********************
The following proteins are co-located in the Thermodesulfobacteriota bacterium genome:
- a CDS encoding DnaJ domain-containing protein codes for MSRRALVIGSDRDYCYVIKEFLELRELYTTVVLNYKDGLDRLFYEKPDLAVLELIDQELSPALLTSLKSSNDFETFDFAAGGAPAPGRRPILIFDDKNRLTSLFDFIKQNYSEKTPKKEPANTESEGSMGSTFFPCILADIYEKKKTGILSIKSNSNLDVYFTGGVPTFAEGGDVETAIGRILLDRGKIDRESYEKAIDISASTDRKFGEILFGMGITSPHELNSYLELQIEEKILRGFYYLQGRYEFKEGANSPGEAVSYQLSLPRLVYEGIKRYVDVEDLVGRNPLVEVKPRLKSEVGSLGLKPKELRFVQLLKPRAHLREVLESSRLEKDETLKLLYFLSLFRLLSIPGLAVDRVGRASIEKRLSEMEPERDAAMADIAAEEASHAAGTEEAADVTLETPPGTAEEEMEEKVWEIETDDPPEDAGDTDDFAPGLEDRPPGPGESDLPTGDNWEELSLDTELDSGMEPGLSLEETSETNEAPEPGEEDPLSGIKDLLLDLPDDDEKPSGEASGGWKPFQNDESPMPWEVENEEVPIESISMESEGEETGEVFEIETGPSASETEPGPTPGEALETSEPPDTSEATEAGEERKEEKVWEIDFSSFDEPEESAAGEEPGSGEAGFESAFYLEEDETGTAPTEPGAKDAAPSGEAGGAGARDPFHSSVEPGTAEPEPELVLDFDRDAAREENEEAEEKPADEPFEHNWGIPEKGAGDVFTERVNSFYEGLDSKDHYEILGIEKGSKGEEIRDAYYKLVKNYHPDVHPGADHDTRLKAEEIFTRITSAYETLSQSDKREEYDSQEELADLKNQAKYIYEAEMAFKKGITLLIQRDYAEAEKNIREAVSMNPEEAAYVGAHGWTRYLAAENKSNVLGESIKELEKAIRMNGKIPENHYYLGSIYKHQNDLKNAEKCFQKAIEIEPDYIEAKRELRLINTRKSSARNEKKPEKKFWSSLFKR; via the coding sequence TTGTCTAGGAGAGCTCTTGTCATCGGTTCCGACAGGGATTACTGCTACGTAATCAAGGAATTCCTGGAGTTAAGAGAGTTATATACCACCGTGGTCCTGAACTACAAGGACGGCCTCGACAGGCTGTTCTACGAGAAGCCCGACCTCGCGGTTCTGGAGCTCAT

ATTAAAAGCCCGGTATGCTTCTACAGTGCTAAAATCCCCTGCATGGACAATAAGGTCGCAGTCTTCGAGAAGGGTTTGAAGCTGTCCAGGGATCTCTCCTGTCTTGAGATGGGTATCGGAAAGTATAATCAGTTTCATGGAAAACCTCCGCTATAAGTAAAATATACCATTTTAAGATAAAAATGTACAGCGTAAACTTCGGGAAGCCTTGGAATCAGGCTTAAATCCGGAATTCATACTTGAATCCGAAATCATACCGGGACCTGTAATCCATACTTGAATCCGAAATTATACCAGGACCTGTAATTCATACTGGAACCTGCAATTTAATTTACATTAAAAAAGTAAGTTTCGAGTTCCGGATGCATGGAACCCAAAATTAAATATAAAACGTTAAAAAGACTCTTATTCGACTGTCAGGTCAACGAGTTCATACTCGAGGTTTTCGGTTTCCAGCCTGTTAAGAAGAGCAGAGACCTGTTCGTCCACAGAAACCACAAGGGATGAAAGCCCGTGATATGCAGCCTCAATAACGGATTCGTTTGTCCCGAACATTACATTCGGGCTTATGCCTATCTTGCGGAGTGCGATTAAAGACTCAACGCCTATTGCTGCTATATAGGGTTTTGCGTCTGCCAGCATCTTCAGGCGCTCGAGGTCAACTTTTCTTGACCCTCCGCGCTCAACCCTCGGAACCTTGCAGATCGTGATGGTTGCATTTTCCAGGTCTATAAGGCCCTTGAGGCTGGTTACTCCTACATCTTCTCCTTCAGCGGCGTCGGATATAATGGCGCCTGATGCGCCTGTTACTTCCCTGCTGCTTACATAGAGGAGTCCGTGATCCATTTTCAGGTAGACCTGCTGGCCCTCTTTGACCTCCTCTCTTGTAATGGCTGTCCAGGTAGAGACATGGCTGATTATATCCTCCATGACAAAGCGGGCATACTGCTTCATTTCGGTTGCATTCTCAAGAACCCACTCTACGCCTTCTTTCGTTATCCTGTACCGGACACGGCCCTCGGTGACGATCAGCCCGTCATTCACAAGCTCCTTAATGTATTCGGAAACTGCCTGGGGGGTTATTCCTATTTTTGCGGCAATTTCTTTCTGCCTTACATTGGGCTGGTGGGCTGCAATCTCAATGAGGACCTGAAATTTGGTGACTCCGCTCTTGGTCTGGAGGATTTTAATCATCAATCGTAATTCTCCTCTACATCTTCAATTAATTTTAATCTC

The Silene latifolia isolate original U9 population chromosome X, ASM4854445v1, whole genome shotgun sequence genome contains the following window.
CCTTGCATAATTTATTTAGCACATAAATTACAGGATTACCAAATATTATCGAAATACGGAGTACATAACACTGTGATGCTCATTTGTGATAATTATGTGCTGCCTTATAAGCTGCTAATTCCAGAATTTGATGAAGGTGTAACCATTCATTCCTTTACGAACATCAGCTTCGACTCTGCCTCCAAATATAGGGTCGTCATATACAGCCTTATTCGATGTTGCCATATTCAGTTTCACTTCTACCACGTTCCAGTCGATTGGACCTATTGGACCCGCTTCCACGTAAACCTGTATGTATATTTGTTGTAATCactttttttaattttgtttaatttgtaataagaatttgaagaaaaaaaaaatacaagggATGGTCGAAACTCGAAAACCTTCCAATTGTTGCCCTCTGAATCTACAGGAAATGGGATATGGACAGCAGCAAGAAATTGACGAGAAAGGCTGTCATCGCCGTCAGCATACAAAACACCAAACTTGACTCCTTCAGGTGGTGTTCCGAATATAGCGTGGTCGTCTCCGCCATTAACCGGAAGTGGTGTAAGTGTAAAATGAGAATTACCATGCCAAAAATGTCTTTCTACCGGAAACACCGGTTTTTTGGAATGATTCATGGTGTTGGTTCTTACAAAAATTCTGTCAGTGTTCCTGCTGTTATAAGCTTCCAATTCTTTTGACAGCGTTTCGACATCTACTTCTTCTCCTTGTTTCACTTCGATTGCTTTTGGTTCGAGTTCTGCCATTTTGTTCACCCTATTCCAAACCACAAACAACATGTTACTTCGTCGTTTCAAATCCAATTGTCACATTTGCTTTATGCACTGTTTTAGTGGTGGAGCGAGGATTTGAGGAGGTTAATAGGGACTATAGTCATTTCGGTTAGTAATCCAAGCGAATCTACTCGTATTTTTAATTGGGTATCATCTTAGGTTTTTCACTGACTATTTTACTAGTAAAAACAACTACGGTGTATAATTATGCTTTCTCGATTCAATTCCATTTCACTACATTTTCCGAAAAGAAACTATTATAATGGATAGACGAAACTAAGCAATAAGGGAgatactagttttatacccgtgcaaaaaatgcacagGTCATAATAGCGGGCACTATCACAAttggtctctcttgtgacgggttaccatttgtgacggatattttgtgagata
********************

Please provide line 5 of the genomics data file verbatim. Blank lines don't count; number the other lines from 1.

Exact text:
CCTTGCATAATTTATTTAGCACATAAATTACAGGATTACCAAATATTATCGAAATACGGAGTACATAACACTGTGATGCTCATTTGTGATAATTATGTGCTGCCTTATAAGCTGCTAATTCCAGAATTTGATGAAGGTGTAACCATTCATTCCTTTACGAACATCAGCTTCGACTCTGCCTCCAAATATAGGGTCGTCATATACAGCCTTATTCGATGTTGCCATATTCAGTTTCACTTCTACCACGTTCCAGTCGATTGGACCTATTGGACCCGCTTCCACGTAAACCTGTATGTATATTTGTTGTAATCactttttttaattttgtttaatttgtaataagaatttgaagaaaaaaaaaatacaagggATGGTCGAAACTCGAAAACCTTCCAATTGTTGCCCTCTGAATCTACAGGAAATGGGATATGGACAGCAGCAAGAAATTGACGAGAAAGGCTGTCATCGCCGTCAGCATACAAAACACCAAACTTGACTCCTTCAGGTGGTGTTCCGAATATAGCGTGGTCGTCTCCGCCATTAACCGGAAGTGGTGTAAGTGTAAAATGAGAATTACCATGCCAAAAATGTCTTTCTACCGGAAACACCGGTTTTTTGGAATGATTCATGGTGTTGGTTCTTACAAAAATTCTGTCAGTGTTCCTGCTGTTATAAGCTTCCAATTCTTTTGACAGCGTTTCGACATCTACTTCTTCTCCTTGTTTCACTTCGATTGCTTTTGGTTCGAGTTCTGCCATTTTGTTCACCCTATTCCAAACCACAAACAACATGTTACTTCGTCGTTTCAAATCCAATTGTCACATTTGCTTTATGCACTGTTTTAGTGGTGGAGCGAGGATTTGAGGAGGTTAATAGGGACTATAGTCATTTCGGTTAGTAATCCAAGCGAATCTACTCGTATTTTTAATTGGGTATCATCTTAGGTTTTTCACTGACTATTTTACTAGTAAAAACAACTACGGTGTATAATTATGCTTTCTCGATTCAATTCCATTTCACTACATTTTCCGAAAAGAAACTATTATAATGGATAGACGAAACTAAGCAATAAGGGAgatactagttttatacccgtgcaaaaaatgcacagGTCATAATAGCGGGCACTATCACAAttggtctctcttgtgacgggttaccatttgtgacggatattttgtgagata